Peruvian Paso Horses

Peruvian Paso horses are prized for their amazing natural abilities. Want to know what makes the Peruvian Paso such a sought after breed? Read our guide for more facts & information…

Peruvian Paso horses are mainly used for horse trekking and pleasure riding. However, it wasn’t always used for this purpose. In the days when there were large plantations in Peru, the horse was used as a means of transport. The horse’s strengths and abilities were beneficial for the dry climate of southern Peru. They were initially stock horses, but the use of them for that purpose waned. Today, the horse is used for joy rides and is fancied at horse shows all across Peru and North America.


There are grey, brown, black, white and golden Peruvian Paso horses. The colour of the mane can vary from the coat color,eg., a golden Peruvian Paso horse can have a white mane. A darker colour is typically desired. The horse’s mane is usually heavy. Some Peruvian Paso’s may have a long tail. The Peruvian Paso is an averaged sized horse. They are descendants of the Andalusian, Barb and Jennets.

Natural Traits

The Peruvian Paso’s natural abilities are a gem to breeders. The early breeders helped facilitate this by keeping the bloodline pure.

The unique movements of Peruvian Pasos are admired by many breeders. It can naturally perform a four beat gait. However, if the termino of the gait in an individual horse is too profound, it might be an adverse trait.

The original breeders didn’t breed it to become a race horse or a tough horse. They wanted something that would be easy to ride and could endure long trails. The traits of Peruvian Paso horses show that they got what they wanted. Its natural qualities have made it great for riding, and many people have turned to the Peruvian Paso for this purpose. This is because the horse’s movements are relatively firm and balanced. This makes the journey smoother.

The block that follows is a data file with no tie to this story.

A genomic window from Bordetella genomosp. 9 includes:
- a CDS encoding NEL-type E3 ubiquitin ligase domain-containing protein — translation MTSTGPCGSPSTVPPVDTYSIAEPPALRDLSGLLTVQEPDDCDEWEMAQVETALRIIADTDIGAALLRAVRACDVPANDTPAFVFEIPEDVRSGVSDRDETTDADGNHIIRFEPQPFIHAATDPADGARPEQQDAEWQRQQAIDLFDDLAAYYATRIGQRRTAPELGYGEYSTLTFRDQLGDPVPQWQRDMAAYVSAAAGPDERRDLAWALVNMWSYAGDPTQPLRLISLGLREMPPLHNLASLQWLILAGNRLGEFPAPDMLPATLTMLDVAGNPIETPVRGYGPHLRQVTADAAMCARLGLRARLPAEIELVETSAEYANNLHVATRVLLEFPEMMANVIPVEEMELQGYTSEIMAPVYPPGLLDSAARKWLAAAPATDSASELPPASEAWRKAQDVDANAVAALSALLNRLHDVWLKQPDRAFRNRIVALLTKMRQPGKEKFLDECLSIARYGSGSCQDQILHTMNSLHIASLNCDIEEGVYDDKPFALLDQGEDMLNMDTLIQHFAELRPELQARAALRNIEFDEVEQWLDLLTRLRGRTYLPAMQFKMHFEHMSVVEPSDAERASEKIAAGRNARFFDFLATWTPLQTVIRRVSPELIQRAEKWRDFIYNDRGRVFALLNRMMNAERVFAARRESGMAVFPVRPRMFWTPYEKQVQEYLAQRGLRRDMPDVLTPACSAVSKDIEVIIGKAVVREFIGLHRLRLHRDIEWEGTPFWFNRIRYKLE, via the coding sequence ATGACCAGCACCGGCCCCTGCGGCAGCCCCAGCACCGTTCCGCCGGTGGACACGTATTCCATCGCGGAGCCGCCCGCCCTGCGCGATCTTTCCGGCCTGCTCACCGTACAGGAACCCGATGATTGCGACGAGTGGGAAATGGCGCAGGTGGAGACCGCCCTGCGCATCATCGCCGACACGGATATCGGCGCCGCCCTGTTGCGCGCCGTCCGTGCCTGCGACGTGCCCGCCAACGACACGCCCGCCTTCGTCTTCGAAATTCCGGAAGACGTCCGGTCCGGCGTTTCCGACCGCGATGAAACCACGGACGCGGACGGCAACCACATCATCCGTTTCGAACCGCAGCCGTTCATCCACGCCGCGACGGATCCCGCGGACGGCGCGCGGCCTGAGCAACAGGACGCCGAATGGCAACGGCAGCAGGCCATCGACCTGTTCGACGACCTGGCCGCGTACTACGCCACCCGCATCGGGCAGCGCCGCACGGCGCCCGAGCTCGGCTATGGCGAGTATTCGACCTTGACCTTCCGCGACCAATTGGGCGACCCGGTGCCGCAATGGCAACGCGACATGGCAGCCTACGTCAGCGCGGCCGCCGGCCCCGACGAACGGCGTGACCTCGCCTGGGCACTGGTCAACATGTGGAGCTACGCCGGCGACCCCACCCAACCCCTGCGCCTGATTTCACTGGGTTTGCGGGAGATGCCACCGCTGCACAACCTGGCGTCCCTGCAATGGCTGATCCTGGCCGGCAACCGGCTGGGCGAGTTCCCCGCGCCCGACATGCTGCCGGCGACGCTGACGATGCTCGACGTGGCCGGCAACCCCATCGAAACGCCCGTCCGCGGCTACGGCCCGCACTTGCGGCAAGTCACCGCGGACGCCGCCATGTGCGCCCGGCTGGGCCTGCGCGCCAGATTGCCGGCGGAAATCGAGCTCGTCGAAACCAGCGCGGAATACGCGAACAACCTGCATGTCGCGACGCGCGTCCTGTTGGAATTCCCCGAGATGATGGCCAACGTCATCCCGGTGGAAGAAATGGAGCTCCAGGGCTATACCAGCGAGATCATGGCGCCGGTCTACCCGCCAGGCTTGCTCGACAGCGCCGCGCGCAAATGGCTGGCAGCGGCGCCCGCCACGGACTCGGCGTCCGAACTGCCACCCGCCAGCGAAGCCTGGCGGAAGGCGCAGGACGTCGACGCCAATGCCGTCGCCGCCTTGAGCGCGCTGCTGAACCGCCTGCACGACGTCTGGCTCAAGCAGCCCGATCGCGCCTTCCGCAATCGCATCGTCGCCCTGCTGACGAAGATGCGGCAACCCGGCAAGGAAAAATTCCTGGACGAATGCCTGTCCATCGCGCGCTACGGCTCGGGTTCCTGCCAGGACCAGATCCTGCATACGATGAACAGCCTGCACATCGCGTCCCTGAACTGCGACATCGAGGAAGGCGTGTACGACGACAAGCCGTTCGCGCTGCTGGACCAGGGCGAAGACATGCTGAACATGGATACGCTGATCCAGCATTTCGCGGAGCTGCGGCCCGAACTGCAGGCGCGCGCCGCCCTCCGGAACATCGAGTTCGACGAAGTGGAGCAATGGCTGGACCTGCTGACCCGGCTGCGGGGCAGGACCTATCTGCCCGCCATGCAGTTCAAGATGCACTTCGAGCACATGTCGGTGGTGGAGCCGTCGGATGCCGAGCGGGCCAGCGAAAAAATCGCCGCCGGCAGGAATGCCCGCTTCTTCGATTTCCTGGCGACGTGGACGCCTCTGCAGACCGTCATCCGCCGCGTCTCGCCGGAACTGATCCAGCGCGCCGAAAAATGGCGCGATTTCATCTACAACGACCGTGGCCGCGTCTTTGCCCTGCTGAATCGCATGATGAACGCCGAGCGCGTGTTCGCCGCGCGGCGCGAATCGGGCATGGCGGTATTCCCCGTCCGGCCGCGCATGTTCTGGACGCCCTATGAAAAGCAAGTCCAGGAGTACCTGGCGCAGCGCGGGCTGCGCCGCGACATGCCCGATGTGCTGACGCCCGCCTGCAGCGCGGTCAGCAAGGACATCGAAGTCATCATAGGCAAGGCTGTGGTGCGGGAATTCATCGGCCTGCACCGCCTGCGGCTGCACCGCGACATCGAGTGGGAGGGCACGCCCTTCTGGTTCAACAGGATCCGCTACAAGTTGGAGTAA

Peruvian Paso’s are displayed at festivals and parades. This is because of the horse’s energetic animation, which make its display vibrant. This trait can impress judges at contests and shows.

Sol de Oro

Sol de Oro is a legendary Peruvian Paso horse. His story is an odyssey. A breeder named Gustavo went about Peru in search of pure-blooded Peruvian Pasos. This was in the 1940s when pure-blooded Peruvian Pasos were becoming rare.

Gustavo got what he was looking for in a mountainous area. He found Sol de Oro. The horse was crippled with a broken foreleg. In the eyes of the owner it was of no value, until Gustavo wanted to buy it. The funny thing is that even the owner thought it was a bad deal buying the crippled horse. However, he still sold the horse to Gustavo, probably thinking, “This guy must be crazy!”

The owner wasn’t the only one that thought it was a crazy deal. Many of Gustavo’s fellow breeders were amused by this and laughed at the idea. However, it was Gustavo and another breeder named Alfredo Elias that saw the potential in Sol de Oro. Since both of them had something in common, Gustavo decided to share Sol de Oro with Alfredo for his own breeding.

At the start of things, Alfredo was disenchanted by the lack of positive results, but eventually achievements in horse shows came. This attracted many breeders that wanted a share of Sol de Oro for their own breed enhancements. A horse that was once ridiculed, was eventually held to high standards and prized.

The potential Gustavo saw in the horse finally came to reality. The horses descendants became champions in various horse shows. Even decades later, if an owner has a horse with Sol de Oro’s bloodline he might proudly tell the owner this. “My horse is a descendant of Sol de Oro!” This could attract credibility and a sense of reliability to the breeders horse. The story of Sol de Oro has a cliché: Don’t judge a book by its cover.

An exemplary of how prized the Peruvian Pasos are for their natural abilities could be seen when Gustavo searched for a pure-blooded Peruvian Paso. He thought a pure-blooded Peruvian Paso rather than a hybrid bloodline, would maximize quality. Though crippled, Sol de Oro descendants turned out to possess many desired traits.

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